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U.S. fertility rate continues to decline, reaching lowest level in 40 years

Photo by Luma Pimentel on Unsplash
The U.S. fertility rate is now 16 percent below the rate — 2.100 — that experts say is needed for the country’s population to replace itself over time without immigration.

American women are having fewer and fewer babies, according to a report released Thursday by the Centers for Disease Control and Prevention (CDC).

The national total fertility rate — an estimate of how many babies the average woman in the U.S. will have — was 1.765 (1,765 births per 1,000 women) in 2017, the report says. That’s a drop from 1.820 in 2016, and continues a 10-year downward trend. It’s also the lowest rate since 1978.

The U.S. fertility rate is now 16 percent below the rate — 2.100 — that experts say is needed for the country’s population to replace itself over time without immigration. Only two states, South Dakota and Utah, had fertility rates above that replacement level in 2017, according to the CDC report.

South Dakota had the highest fertility rate (2.227) in 2017, and the District of Columbia had the lowest (1.421) — a difference of 57 percent.

Minnesota’s fertility rate in 2017 was 1.872 — above the national rate, but below the replacement one.

Racial and ethnic trends

For the report, CDC researchers looked at 2017 birth certificate data from all 50 states and the District of Columbia. The certificates included self-reported information on the mother’s race and Hispanic origin.

In addition to the fertility-rate differences among states, the data revealed differences among racial and ethnic groups.

The overall fertility rate among non-Hispanic white women in 2017 was 1.666. The rate for this group did not rise above the replacement level in any of the states, although it almost reached that level in Utah (2.099). The lowest fertility rate among non-Hispanic white women was in the District of Columbia (1.012).

Total fertility rates, by state: United States, 2017
NCHS
Total fertility rates, by state: United States, 2017
By contrast, the fertility rate was above the replacement level in 12 states for non-Hispanic black women and in 29 states for Hispanic women. Across the entire U.S., however, neither of these groups is having children at replacement levels.

In 2017, the overall fertility rate among non-Hispanic black women was 1.824. It was highest in Maine (4.003) and lowest in Wyoming (1.146).

Among Hispanic women, the overall fertility rate was 2.006. It was highest in Alabama (3.085) and lowest in Vermont (1.200).

In Minnesota, the fertility rate in 2017 was 1.727 among non-Hispanic white women, 2.900 among non-Hispanic black women and 2.168 among Hispanic women. Those rates were all higher than the national ones.

Not necessarily a negative thing

The CDC report does not speculate on why the U.S. fertility rate is declining, but other experts have pointed to several possible reasons, including greater access to contraceptives, a decline in teen pregnancy and women starting their families at later ages.

In addition, attitudes regarding the ideal family size appear to be changing. In a 2013 survey, almost half of Americans said that two is the best number of children for a family.

The CDC report also doesn’t comment on whether a shrinking population is a good or a bad thing for the country. Some economists have argued that decreasing populations lead to increasing standards of living.

FMI: The CDC report can be read in full online.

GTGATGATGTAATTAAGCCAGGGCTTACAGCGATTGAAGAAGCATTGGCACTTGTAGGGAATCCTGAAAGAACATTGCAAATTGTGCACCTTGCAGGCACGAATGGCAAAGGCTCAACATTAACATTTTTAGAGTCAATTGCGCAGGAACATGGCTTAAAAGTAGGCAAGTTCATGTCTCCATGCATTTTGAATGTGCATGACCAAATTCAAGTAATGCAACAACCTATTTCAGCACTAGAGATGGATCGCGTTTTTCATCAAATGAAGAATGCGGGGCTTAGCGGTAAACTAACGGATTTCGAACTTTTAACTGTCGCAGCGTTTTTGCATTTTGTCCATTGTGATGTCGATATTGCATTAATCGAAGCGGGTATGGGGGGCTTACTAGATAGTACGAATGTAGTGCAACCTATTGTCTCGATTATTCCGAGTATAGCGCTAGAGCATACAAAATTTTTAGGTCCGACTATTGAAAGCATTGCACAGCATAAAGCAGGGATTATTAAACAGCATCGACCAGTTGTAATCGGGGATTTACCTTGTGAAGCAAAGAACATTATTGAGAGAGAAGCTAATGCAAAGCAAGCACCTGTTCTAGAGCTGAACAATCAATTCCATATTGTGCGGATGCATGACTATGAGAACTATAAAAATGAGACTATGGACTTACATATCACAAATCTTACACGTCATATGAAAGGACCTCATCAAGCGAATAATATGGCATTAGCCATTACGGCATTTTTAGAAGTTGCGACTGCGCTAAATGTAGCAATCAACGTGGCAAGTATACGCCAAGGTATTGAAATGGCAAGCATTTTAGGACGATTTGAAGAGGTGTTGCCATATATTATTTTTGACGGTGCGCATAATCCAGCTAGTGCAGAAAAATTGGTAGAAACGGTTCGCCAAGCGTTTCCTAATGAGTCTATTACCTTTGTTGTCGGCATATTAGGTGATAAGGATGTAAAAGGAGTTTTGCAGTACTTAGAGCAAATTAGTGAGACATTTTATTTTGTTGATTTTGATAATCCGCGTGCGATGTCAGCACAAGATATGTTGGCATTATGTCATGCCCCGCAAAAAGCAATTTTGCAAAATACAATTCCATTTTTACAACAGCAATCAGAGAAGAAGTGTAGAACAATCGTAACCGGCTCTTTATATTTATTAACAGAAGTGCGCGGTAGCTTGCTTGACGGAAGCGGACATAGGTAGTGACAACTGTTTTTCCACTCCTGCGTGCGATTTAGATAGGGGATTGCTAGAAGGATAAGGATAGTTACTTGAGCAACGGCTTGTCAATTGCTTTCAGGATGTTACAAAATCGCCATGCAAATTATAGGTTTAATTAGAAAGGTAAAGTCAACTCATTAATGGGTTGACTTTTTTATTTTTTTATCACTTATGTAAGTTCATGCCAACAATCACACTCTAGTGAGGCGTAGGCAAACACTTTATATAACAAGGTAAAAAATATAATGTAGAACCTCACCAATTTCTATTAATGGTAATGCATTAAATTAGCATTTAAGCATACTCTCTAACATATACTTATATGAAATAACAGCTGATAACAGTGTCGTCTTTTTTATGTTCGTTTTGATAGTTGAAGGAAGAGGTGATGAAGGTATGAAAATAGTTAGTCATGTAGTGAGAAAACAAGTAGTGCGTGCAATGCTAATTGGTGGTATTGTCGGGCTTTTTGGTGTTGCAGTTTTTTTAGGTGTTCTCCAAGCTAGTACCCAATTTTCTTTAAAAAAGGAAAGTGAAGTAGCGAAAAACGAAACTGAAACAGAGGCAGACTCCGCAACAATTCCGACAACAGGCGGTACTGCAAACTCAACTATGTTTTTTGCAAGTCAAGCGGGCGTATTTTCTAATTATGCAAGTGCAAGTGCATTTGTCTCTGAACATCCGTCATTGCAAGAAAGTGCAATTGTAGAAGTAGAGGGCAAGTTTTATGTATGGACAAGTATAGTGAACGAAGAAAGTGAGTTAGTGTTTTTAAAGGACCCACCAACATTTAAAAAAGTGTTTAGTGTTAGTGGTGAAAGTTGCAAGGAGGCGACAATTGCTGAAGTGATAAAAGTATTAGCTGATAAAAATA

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Comments (5)

  1. Submitted by Max Hailperin on 01/11/2019 - 08:57 am.

    Important caveat from the discussion section of the report: “the TFRs reported here, particularly the highest or lowest rates for a given race and Hispanic-origin group, may reflect a relatively small number of births and population size for a given state.” In other words, non-Hispanic black women may not really be so dramatically more fertile in Maine than in Wyoming, and Hispanic women may not really be so dramatically more fertile in Alabama than in Vermont. Given the small amount of data, those numbers may be misleading.

  2. Submitted by Frank Phelan on 01/11/2019 - 09:54 am.

    “In addition, attitudes regarding the ideal family size appear to be changing. In a 2013 survey, almost half of Americans said that two is the best number of children for a family.”

    Why does this stat have no context? Has the ideal size risen or fallen, by how much, and over what period of time?

    While some economists may theorize about declining populations being beneficial, it doesn’t seem to be working out well for Japan.

  3. Submitted by Bradley Bolin on 01/11/2019 - 02:47 pm.

    Great news. I find it hilarious that most news services are treating this as a bad thing. We have plenty of people already. Plus the robots are coming!

  4. Submitted by Paul Brandon on 01/13/2019 - 02:41 pm.

    The bad side is that it means that the population is aging; a larger proportion of the population has retired and must be supported by the rest of the population. This is true even when retirees are relatively wealthy — someone must provide the goods and services that they want to purchase.
    That’s my immigration is a good thing — most immigrants are relatively young and reduce the overall population age.

    • Submitted by Frank Phelan on 01/14/2019 - 09:20 am.

      Yes, fewer babies might be seen as a great thing by some, until there is no one there to care for their elderly parents, or themselves. If no babies are born after this year, do you think you’ll have a dentist to fix your teeth in 30 years?

      The financial assets of retirees are only as good as the economy is productive. A shrinking economy means that there is less wealth. If your 401K did better from 2008 to 2010, raise your hand.

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